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HNC Earthbag House

HNC Earthbag House (click to enlarge)

HNC Earthbag House (click to enlarge)


“The Haitian National Congress (HNC) asked me to conduct training next May for bright and eager Haitian adult citizens who want to become entrepreneurs, nudge their country more toward functional democracy, learn problem solving skills and learn free enterprise practices that will increase their personal income. These trainees will then return to each of Haiti’s 10 departments to teach others about developing cottage businesses, managing money, establishing new markets, increasing vegetable production and more.

Haiti needs more housing stock. For the individual Haitian, owning a home and building equity in it is a way to better oneself financially. HNC is working with folks who have minimal income. HNC encourages them to build wealth which helps the country build a stronger economy. That leads to more jobs, more children getting educated, better health care, etc. To have value in the housing market, they need a house that is modern (plumbing and electricity), durable (earthquake and hurricane resistant) and of course, affordable. With a modern and durable house as collateral you can borrow money to start a small business. Lack of access to capital is a major barrier in the third world to individuals lifting themselves out of poverty. Earthbag houses are perfect. Hands on learning how to build an earthbag house will be an important part of the HNC training. The trainees will learn, and they will in turn train others in earthbag building. Modifications can be made in the field in response to local feedback.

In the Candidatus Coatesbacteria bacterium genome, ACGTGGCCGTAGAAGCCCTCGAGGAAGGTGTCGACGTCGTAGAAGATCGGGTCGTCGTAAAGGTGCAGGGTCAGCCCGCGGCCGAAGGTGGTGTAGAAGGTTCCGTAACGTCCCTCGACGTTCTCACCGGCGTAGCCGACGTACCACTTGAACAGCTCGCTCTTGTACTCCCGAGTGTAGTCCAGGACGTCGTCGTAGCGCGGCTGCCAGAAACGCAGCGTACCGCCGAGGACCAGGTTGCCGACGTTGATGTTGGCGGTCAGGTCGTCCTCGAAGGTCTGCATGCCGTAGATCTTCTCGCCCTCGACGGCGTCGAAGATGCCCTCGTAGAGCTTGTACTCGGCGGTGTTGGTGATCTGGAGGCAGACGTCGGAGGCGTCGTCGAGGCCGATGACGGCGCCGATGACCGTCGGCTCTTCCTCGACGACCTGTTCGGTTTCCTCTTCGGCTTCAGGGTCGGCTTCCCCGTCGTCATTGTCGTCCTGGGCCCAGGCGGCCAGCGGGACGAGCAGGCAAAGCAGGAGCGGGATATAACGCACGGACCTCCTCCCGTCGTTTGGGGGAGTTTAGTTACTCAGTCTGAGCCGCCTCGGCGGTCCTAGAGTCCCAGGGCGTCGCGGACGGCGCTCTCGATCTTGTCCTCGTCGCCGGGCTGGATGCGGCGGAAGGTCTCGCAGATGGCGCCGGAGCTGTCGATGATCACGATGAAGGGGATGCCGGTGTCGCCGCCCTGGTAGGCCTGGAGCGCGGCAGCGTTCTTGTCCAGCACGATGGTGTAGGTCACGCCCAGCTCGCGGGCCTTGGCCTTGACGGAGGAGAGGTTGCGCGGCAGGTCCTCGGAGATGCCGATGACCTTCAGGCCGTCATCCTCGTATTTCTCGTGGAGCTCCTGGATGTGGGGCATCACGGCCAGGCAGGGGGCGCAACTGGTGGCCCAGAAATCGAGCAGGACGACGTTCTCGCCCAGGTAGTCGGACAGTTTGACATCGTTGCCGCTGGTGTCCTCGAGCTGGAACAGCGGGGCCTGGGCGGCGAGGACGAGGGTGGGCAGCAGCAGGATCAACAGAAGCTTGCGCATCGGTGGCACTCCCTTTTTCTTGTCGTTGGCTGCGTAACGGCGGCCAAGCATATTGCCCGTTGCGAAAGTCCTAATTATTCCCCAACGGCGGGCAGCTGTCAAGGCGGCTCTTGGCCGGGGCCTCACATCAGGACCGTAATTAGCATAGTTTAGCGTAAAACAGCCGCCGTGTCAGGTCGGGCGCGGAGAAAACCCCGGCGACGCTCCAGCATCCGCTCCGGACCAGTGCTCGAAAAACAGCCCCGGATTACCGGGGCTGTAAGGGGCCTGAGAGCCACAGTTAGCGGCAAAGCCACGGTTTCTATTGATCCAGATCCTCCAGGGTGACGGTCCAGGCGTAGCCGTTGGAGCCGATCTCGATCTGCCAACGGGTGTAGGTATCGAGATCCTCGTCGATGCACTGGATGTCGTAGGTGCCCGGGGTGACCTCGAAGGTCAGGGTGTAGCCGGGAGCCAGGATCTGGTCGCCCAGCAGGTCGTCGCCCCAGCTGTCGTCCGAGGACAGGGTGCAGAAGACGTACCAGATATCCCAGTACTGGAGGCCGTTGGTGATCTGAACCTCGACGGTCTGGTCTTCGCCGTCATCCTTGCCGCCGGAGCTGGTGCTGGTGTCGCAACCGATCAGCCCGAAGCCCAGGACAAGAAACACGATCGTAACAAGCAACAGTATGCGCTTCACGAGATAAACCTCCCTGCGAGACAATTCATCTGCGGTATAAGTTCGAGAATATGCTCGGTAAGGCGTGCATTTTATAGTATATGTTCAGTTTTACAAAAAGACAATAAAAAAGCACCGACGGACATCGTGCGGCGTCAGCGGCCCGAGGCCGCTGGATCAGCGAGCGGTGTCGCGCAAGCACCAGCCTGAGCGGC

Dr. Owen Geiger took my basic ideas, enhanced them greatly and developed an attractive plan. It is a durable and leak proof ‘core house’ with a multipurpose room (kitchen and living room), bathroom and bedroom. There is a covered, raised, and railed front porch for Haitian style outdoor living and for social gathering. Also, Dr. Geiger designed the walls a bit higher than 8’, dropped the ceiling slightly and put two ladder accessible lofts above. There are covered porches around the entire house that can serve as outdoor cooking, food preparation and work areas. They can also be easily converted into additional rooms. HNC and I are happy with this earthbag house plan that offers so much flexibility. The owners will have several options for sleeping, storage and work areas. While the disaster resistant core house remains the same, the lofts and porches allow each family to set up the house just the way they like it in order to meet their specific needs.”

HNC Earthbag House floorplan (click to enlarge)

HNC Earthbag House floorplan (click to enlarge)


Specifications: 288 sq. ft. interior, 274 sq. ft. loft, one bedroom, one bath, covered porch area: 903 sq. ft., footprint: 31’x43’

Source: Dr. Jerry Epps Teach Democracy
HNC House website with free plans coming soon

Two Roundhouses with Greenhouse earthbag house design (click to enlarge)

Two Roundhouses with Greenhouse earthbag house design (click to enlarge)